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Thursday, July 24, 2014

EarthSky Tonight—December 8, Earliest northern hemisphere sunsets are not at solstice

Courtesy of EarthSky
A Clear Voice for Science
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Moon 2 phases waxing crecent EarthSky Tonight—December 8,  Earliest northern hemisphere sunsets are not at solstice 10dec08print EarthSky Tonight—December 8,  Earliest northern hemisphere sunsets are not at solstice The 2010 solstice comes on December 21, but the earliest sunsets for the northern hemisphere are around now.

It seems paradoxical. At middle latitudes in the U.S. – and throughout the northern hemisphere – the earliest sunsets of the year come about two weeks before the solstice and the shortest day of the year.

Everything you need to know about the solstice on December 21

Why isn’t the earliest sunset on the year’s shortest day? It is because of the discrepancy between the clock and the sun. A clock ticks off exactly 24 hours from one noon to the next. However, the actual days – as measured by the spin of the Earth, from what is called one “solar noon” to the next – rarely equals 24 hours exactly.

Solar noon is also called simply “midday.” It refers to that instant when the sun reaches its highest point for the day. At this time of year, the period from one solar noon to the next is actually half a minute longer than 24 hours. Today, the sun reaches its noontime position at 11:52 a.m. local standard time. Two weeks from now – on the winter solstice – the sun will reach its noontime position at 11:59 a.m. that is 7 minutes later than today.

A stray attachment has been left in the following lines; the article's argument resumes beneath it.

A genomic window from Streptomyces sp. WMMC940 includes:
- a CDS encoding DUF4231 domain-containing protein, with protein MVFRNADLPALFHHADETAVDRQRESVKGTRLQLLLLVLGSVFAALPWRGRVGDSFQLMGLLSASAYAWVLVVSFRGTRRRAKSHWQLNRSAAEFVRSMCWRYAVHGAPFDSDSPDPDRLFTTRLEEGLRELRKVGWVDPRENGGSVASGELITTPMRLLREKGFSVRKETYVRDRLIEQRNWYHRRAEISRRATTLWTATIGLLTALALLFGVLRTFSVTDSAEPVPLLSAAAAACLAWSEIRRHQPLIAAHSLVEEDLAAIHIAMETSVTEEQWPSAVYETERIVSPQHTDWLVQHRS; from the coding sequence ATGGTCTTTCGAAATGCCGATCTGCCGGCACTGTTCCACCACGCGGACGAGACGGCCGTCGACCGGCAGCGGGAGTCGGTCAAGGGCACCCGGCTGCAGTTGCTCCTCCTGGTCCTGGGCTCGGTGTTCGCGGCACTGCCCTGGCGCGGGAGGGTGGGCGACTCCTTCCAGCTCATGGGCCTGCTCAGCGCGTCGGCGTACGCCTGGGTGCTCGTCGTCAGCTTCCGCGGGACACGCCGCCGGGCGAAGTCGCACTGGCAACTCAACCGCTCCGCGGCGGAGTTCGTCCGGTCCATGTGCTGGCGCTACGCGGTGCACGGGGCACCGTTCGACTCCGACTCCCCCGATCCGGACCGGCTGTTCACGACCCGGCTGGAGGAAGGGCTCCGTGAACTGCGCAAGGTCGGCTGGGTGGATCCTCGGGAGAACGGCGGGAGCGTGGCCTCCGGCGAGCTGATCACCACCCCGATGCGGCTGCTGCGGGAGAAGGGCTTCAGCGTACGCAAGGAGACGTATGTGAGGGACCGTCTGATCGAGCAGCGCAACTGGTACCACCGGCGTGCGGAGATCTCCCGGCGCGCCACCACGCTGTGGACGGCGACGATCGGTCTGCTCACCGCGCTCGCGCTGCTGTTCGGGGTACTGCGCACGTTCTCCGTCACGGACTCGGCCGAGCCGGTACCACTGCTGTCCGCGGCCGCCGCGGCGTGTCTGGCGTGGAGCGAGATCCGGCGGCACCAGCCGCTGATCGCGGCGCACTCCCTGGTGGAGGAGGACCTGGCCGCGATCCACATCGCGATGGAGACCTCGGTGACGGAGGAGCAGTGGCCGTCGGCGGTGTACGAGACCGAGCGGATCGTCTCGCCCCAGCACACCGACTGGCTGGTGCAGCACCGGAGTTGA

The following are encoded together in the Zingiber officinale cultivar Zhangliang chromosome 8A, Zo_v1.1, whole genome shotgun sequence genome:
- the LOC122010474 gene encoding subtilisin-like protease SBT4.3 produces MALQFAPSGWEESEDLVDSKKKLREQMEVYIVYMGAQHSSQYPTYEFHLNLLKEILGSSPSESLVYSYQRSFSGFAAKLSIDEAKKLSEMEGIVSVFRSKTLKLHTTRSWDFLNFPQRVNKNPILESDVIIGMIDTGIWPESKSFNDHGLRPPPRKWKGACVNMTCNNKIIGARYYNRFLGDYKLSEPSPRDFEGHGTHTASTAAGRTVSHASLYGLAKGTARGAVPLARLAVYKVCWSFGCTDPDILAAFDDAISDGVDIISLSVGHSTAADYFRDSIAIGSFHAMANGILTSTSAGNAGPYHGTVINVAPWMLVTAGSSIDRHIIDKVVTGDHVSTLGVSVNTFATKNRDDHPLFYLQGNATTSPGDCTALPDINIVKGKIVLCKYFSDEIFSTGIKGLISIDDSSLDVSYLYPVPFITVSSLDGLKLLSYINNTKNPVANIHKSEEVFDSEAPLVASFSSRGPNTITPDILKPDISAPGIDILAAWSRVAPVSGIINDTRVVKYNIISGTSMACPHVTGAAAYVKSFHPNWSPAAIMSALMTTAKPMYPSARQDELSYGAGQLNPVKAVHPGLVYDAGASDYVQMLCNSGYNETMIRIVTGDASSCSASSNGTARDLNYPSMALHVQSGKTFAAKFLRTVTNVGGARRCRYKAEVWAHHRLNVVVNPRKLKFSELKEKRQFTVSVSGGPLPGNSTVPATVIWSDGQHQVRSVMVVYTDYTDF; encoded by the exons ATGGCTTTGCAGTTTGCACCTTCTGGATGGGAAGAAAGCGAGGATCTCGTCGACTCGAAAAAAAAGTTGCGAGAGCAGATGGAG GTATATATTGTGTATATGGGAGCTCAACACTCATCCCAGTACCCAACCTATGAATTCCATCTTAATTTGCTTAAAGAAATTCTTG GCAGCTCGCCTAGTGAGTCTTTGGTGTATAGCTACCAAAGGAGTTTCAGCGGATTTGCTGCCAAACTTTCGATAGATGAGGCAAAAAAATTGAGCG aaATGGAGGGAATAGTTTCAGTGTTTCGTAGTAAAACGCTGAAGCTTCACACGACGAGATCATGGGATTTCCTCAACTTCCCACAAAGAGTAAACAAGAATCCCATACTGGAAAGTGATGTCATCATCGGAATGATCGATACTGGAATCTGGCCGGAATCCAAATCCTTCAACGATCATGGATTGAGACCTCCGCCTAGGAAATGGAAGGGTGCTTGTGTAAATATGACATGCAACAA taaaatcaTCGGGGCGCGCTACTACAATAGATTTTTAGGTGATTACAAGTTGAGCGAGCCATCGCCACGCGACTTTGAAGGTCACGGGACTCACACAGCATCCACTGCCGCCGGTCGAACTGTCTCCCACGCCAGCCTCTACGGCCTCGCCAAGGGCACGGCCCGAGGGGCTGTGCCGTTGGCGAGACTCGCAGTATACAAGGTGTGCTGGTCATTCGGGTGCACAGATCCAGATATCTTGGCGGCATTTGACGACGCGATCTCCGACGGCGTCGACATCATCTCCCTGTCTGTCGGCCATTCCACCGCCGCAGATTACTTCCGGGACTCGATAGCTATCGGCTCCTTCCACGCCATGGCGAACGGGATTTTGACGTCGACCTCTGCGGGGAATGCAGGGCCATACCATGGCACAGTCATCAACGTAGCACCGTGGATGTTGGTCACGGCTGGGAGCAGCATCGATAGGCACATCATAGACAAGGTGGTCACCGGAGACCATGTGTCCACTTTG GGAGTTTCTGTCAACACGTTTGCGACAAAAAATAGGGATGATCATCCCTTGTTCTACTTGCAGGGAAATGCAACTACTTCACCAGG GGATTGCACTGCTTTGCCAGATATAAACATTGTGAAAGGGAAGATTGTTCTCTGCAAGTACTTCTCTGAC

The later clock time for solar noon also means a later clock time for sunrise and sunset. The table below helps to explain.

For Philadelphia, Pennsylvania

Date

Sunrise

Solar Noon (Midday)

Sunset

Daylight Hours

December 7

7:09 a.m.

11:52 a.m.

4:35 p.m.

9 hours 26 minutes

December 21

7:19 a.m.

11:59 a.m.

4:39 p.m.

9 hours 20 minutes

The above image is from jayhem’s photostream.

The exact date for the earliest sunset or earliest sunrise varies by latitude. At present, mid-temperate latitudes in the northern hemisphere have their earliest sunsets, while the southern hemisphere’s mid-temperate latitudes are waking up to their earliest sunrises. At latitudes closer to the equator, the earliest sunset or earliest sunrise has already come and gone. Closer to the Arctic and Antarctic Circles, the earliest sunset and earliest sunrise have yet to come.

As you might have guessed, the latest sunrises and sunsets are not on the day of the solstice either.

So there is variation in the exact dates, but the sequence is always the same for both hemispheres. First: earliest sunset before the winter solstice, the winter solstice itself, latest sunrise after the winter solstice. Half a year later: earliest sunrise before the summer solstice, the summer solstice itself, latest sunset.

The earliest and latest sunsets and sunrises are lovely phenomena that happen around every solstice. People around the world notice them and often ask about them.

Written by Bruce McClure


Astronomy Picture of the Day from NASA/JPL

CHANDRA Photo Album

U.S. Naval Observator Astronomical Information center

Universe Today

StarDate Online

Sky and Telescope

National Geographic

Space Com

Simostronomy Blog

Amazing Space

The York County Astronomical Society

Scope City

James S McDonnell Planetarium

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